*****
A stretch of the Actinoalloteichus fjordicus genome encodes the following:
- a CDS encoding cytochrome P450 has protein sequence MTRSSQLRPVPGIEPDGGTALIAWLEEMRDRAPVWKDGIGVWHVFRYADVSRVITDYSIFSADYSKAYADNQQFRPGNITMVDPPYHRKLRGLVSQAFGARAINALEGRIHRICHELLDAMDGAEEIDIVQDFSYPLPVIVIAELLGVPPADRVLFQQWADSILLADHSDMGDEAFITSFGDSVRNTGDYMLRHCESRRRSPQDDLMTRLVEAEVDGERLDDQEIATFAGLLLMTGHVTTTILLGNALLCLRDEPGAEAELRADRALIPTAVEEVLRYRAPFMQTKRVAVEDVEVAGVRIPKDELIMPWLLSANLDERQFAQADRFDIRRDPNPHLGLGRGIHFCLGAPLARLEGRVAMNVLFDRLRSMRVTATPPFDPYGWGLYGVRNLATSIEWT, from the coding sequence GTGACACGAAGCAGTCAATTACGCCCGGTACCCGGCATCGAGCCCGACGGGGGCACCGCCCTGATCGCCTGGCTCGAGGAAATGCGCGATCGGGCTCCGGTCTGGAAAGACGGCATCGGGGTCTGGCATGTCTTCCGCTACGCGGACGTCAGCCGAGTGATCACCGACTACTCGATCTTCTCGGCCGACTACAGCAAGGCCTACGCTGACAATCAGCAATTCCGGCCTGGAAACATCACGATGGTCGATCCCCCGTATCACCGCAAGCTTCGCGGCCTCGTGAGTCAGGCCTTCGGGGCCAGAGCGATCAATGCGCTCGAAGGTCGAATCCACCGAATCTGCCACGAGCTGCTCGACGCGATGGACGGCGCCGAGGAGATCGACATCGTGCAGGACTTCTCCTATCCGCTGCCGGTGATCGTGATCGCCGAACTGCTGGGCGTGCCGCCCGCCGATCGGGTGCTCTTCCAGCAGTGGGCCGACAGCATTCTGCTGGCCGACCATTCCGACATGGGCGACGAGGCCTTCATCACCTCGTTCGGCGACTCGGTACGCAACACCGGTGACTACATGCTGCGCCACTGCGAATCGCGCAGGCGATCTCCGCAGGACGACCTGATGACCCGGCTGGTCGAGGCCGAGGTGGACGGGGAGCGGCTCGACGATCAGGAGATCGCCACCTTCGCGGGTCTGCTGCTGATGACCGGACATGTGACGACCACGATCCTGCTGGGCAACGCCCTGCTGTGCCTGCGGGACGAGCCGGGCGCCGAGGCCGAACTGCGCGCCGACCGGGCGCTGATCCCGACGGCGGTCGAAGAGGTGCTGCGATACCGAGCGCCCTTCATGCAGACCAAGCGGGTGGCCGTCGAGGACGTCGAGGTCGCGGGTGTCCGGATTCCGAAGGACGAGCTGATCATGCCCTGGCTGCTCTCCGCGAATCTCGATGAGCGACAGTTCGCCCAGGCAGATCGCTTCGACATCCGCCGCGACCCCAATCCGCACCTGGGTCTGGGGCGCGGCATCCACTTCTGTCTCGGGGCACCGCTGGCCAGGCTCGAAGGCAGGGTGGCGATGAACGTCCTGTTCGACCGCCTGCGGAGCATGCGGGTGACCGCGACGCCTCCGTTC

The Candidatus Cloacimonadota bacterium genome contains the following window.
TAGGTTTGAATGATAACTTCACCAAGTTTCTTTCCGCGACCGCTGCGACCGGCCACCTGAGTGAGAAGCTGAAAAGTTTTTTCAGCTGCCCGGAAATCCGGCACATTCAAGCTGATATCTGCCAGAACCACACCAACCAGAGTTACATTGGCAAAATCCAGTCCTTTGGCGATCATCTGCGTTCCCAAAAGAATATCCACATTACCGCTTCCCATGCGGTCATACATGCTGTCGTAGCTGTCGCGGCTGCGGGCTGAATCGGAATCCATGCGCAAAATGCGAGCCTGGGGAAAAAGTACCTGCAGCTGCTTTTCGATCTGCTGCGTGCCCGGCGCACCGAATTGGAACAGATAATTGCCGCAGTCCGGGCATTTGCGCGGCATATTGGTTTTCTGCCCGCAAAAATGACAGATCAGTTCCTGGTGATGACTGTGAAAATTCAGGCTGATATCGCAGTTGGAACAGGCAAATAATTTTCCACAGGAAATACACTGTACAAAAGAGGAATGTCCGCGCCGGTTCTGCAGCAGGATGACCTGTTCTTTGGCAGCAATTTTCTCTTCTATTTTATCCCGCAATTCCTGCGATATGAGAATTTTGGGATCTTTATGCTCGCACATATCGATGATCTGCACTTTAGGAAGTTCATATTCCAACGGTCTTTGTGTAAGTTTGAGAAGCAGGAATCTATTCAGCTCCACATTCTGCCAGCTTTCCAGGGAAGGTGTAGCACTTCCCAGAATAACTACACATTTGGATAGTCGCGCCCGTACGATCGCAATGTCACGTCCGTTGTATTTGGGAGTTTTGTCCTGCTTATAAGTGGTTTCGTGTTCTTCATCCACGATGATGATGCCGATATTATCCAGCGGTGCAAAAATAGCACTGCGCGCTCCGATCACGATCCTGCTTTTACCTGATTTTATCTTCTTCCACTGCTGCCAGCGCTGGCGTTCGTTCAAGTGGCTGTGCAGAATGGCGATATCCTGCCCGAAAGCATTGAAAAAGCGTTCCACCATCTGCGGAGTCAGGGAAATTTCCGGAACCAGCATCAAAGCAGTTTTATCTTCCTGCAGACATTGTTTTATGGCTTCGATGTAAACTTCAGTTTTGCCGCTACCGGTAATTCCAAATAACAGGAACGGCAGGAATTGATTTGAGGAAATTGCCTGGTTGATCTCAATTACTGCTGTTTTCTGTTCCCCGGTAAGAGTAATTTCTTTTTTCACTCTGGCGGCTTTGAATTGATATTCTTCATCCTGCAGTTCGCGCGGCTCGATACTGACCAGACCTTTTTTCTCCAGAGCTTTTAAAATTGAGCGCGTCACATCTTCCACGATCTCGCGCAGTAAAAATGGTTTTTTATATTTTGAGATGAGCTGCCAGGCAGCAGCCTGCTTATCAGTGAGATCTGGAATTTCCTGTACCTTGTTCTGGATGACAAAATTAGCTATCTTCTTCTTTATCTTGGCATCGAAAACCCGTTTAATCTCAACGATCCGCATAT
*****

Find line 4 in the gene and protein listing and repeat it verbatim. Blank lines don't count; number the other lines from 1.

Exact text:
TAGGTTTGAATGATAACTTCACCAAGTTTCTTTCCGCGACCGCTGCGACCGGCCACCTGAGTGAGAAGCTGAAAAGTTTTTTCAGCTGCCCGGAAATCCGGCACATTCAAGCTGATATCTGCCAGAACCACACCAACCAGAGTTACATTGGCAAAATCCAGTCCTTTGGCGATCATCTGCGTTCCCAAAAGAATATCCACATTACCGCTTCCCATGCGGTCATACATGCTGTCGTAGCTGTCGCGGCTGCGGGCTGAATCGGAATCCATGCGCAAAATGCGAGCCTGGGGAAAAAGTACCTGCAGCTGCTTTTCGATCTGCTGCGTGCCCGGCGCACCGAATTGGAACAGATAATTGCCGCAGTCCGGGCATTTGCGCGGCATATTGGTTTTCTGCCCGCAAAAATGACAGATCAGTTCCTGGTGATGACTGTGAAAATTCAGGCTGATATCGCAGTTGGAACAGGCAAATAATTTTCCACAGGAAATACACTGTACAAAAGAGGAATGTCCGCGCCGGTTCTGCAGCAGGATGACCTGTTCTTTGGCAGCAATTTTCTCTTCTATTTTATCCCGCAATTCCTGCGATATGAGAATTTTGGGATCTTTATGCTCGCACATATCGATGATCTGCACTTTAGGAAGTTCATATTCCAACGGTCTTTGTGTAAGTTTGAGAAGCAGGAATCTATTCAGCTCCACATTCTGCCAGCTTTCCAGGGAAGGTGTAGCACTTCCCAGAATAACTACACATTTGGATAGTCGCGCCCGTACGATCGCAATGTCACGTCCGTTGTATTTGGGAGTTTTGTCCTGCTTATAAGTGGTTTCGTGTTCTTCATCCACGATGATGATGCCGATATTATCCAGCGGTGCAAAAATAGCACTGCGCGCTCCGATCACGATCCTGCTTTTACCTGATTTTATCTTCTTCCACTGCTGCCAGCGCTGGCGTTCGTTCAAGTGGCTGTGCAGAATGGCGATATCCTGCCCGAAAGCATTGAAAAAGCGTTCCACCATCTGCGGAGTCAGGGAAATTTCCGGAACCAGCATCAAAGCAGTTTTATCTTCCTGCAGACATTGTTTTATGGCTTCGATGTAAACTTCAGTTTTGCCGCTACCGGTAATTCCAAATAACAGGAACGGCAGGAATTGATTTGAGGAAATTGCCTGGTTGATCTCAATTACTGCTGTTTTCTGTTCCCCGGTAAGAGTAATTTCTTTTTTCACTCTGGCGGCTTTGAATTGATATTCTTCATCCTGCAGTTCGCGCGGCTCGATACTGACCAGACCTTTTTTCTCCAGAGCTTTTAAAATTGAGCGCGTCACATCTTCCACGATCTCGCGCAGTAAAAATGGTTTTTTATATTTTGAGATGAGCTGCCAGGCAGCAGCCTGCTTATCAGTGAGATCTGGAATTTCCTGTACCTTGTTCTGGATGACAAAATTAGCTATCTTCTTCTTTATCTTGGCATCGAAAACCCGTTTAATCTCAACGATCCGCATAT